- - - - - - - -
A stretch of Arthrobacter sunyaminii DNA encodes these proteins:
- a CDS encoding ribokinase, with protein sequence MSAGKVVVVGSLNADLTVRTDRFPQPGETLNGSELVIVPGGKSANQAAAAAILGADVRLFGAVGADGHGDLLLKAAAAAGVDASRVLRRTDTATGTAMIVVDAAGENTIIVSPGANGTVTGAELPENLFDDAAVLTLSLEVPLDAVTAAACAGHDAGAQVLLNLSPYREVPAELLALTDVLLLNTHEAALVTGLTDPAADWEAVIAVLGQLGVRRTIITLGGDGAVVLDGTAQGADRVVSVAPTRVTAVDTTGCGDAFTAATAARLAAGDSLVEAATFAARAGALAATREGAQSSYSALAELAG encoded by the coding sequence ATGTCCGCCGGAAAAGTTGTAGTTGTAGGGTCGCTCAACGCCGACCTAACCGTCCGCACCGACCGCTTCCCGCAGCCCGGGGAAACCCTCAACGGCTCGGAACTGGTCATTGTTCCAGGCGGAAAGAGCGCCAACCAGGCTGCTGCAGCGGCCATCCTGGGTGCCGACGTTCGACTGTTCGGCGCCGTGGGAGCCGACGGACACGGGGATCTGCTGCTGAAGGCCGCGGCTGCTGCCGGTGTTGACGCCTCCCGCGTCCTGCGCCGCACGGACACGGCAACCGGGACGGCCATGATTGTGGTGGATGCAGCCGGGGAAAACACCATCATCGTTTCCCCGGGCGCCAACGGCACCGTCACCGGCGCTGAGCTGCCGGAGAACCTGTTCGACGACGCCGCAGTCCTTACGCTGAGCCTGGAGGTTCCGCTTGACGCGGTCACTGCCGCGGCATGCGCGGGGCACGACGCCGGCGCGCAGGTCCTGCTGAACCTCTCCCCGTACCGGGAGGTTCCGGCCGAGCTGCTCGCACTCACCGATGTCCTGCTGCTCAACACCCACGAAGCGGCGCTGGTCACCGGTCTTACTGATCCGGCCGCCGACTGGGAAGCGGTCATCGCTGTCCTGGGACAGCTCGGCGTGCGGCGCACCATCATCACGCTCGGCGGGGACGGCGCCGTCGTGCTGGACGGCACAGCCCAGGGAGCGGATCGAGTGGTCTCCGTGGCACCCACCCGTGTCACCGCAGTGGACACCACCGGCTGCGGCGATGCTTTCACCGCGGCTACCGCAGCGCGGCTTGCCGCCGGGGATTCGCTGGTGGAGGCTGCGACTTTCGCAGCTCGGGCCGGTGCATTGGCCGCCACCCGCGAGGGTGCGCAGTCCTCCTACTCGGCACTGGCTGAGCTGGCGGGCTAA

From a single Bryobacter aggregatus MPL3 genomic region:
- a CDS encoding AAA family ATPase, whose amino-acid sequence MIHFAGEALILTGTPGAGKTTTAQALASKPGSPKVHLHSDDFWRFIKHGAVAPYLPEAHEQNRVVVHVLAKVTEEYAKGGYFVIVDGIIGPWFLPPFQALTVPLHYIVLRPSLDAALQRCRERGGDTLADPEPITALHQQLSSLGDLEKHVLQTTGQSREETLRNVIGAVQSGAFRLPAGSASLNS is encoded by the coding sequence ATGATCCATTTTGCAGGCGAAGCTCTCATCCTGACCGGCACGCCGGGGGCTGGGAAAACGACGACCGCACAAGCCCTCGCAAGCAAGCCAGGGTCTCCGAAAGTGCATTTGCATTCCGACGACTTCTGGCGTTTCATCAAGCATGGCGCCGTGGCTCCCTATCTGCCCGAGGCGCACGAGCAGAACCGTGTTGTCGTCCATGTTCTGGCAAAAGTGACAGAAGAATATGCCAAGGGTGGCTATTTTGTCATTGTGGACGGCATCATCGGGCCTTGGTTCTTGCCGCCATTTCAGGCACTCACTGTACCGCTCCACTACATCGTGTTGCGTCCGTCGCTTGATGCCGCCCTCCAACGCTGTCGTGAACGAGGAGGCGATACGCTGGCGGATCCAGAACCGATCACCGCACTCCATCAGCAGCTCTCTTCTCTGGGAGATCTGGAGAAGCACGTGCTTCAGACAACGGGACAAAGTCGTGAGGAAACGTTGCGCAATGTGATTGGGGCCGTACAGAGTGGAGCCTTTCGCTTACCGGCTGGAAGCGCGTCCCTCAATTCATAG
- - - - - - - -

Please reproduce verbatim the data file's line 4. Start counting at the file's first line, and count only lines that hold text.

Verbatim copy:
- a CDS encoding AAA family ATPase, whose amino-acid sequence MIHFAGEALILTGTPGAGKTTTAQALASKPGSPKVHLHSDDFWRFIKHGAVAPYLPEAHEQNRVVVHVLAKVTEEYAKGGYFVIVDGIIGPWFLPPFQALTVPLHYIVLRPSLDAALQRCRERGGDTLADPEPITALHQQLSSLGDLEKHVLQTTGQSREETLRNVIGAVQSGAFRLPAGSASLNS is encoded by the coding sequence ATGATCCATTTTGCAGGCGAAGCTCTCATCCTGACCGGCACGCCGGGGGCTGGGAAAACGACGACCGCACAAGCCCTCGCAAGCAAGCCAGGGTCTCCGAAAGTGCATTTGCATTCCGACGACTTCTGGCGTTTCATCAAGCATGGCGCCGTGGCTCCCTATCTGCCCGAGGCGCACGAGCAGAACCGTGTTGTCGTCCATGTTCTGGCAAAAGTGACAGAAGAATATGCCAAGGGTGGCTATTTTGTCATTGTGGACGGCATCATCGGGCCTTGGTTCTTGCCGCCATTTCAGGCACTCACTGTACCGCTCCACTACATCGTGTTGCGTCCGTCGCTTGATGCCGCCCTCCAACGCTGTCGTGAACGAGGAGGCGATACGCTGGCGGATCCAGAACCGATCACCGCACTCCATCAGCAGCTCTCTTCTCTGGGAGATCTGGAGAAGCACGTGCTTCAGACAACGGGACAAAGTCGTGAGGAAACGTTGCGCAATGTGATTGGGGCCGTACAGAGTGGAGCCTTTCGCTTACCGGCTGGAAGCGCGTCCCTCAATTCATAG